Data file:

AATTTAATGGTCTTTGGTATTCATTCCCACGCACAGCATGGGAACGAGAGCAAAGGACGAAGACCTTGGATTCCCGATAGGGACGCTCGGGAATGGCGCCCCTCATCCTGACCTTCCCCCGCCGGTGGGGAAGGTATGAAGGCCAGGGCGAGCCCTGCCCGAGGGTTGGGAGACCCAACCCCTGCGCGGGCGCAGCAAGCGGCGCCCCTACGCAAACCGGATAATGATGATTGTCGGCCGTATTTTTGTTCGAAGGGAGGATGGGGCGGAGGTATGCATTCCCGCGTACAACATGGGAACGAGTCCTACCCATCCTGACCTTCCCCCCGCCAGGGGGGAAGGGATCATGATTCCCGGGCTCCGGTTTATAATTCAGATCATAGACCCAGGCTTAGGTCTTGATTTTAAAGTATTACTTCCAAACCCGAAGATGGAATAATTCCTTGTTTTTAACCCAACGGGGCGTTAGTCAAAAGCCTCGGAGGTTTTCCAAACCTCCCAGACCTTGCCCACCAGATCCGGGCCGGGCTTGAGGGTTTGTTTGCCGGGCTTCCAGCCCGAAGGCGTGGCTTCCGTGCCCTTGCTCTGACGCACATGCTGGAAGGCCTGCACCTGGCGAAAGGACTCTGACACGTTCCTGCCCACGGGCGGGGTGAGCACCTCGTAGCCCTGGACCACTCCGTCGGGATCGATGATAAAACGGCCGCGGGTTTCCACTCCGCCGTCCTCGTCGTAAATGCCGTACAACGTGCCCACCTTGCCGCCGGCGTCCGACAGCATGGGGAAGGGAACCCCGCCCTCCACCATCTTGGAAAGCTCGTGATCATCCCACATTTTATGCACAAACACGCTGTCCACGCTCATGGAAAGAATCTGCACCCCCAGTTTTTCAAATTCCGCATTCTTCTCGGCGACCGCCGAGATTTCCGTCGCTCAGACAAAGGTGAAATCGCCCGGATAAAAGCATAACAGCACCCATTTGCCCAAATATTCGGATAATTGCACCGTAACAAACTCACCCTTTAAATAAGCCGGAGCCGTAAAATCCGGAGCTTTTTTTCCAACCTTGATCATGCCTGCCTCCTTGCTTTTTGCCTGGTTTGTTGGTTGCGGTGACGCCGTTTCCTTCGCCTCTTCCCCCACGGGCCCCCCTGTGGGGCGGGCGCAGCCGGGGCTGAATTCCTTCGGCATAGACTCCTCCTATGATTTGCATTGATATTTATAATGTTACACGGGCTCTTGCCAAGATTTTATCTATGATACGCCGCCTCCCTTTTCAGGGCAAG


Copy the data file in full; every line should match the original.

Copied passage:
AATTTAATGGTCTTTGGTATTCATTCCCACGCACAGCATGGGAACGAGAGCAAAGGACGAAGACCTTGGATTCCCGATAGGGACGCTCGGGAATGGCGCCCCTCATCCTGACCTTCCCCCGCCGGTGGGGAAGGTATGAAGGCCAGGGCGAGCCCTGCCCGAGGGTTGGGAGACCCAACCCCTGCGCGGGCGCAGCAAGCGGCGCCCCTACGCAAACCGGATAATGATGATTGTCGGCCGTATTTTTGTTCGAAGGGAGGATGGGGCGGAGGTATGCATTCCCGCGTACAACATGGGAACGAGTCCTACCCATCCTGACCTTCCCCCCGCCAGGGGGGAAGGGATCATGATTCCCGGGCTCCGGTTTATAATTCAGATCATAGACCCAGGCTTAGGTCTTGATTTTAAAGTATTACTTCCAAACCCGAAGATGGAATAATTCCTTGTTTTTAACCCAACGGGGCGTTAGTCAAAAGCCTCGGAGGTTTTCCAAACCTCCCAGACCTTGCCCACCAGATCCGGGCCGGGCTTGAGGGTTTGTTTGCCGGGCTTCCAGCCCGAAGGCGTGGCTTCCGTGCCCTTGCTCTGACGCACATGCTGGAAGGCCTGCACCTGGCGAAAGGACTCTGACACGTTCCTGCCCACGGGCGGGGTGAGCACCTCGTAGCCCTGGACCACTCCGTCGGGATCGATGATAAAACGGCCGCGGGTTTCCACTCCGCCGTCCTCGTCGTAAATGCCGTACAACGTGCCCACCTTGCCGCCGGCGTCCGACAGCATGGGGAAGGGAACCCCGCCCTCCACCATCTTGGAAAGCTCGTGATCATCCCACATTTTATGCACAAACACGCTGTCCACGCTCATGGAAAGAATCTGCACCCCCAGTTTTTCAAATTCCGCATTCTTCTCGGCGACCGCCGAGATTTCCGTCGCTCAGACAAAGGTGAAATCGCCCGGATAAAAGCATAACAGCACCCATTTGCCCAAATATTCGGATAATTGCACCGTAACAAACTCACCCTTTAAATAAGCCGGAGCCGTAAAATCCGGAGCTTTTTTTCCAACCTTGATCATGCCTGCCTCCTTGCTTTTTGCCTGGTTTGTTGGTTGCGGTGACGCCGTTTCCTTCGCCTCTTCCCCCACGGGCCCCCCTGTGGGGCGGGCGCAGCCGGGGCTGAATTCCTTCGGCATAGACTCCTCCTATGATTTGCATTGATATTTATAATGTTACACGGGCTCTTGCCAAGATTTTATCTATGATACGCCGCCTCCCTTTTCAGGGCAAG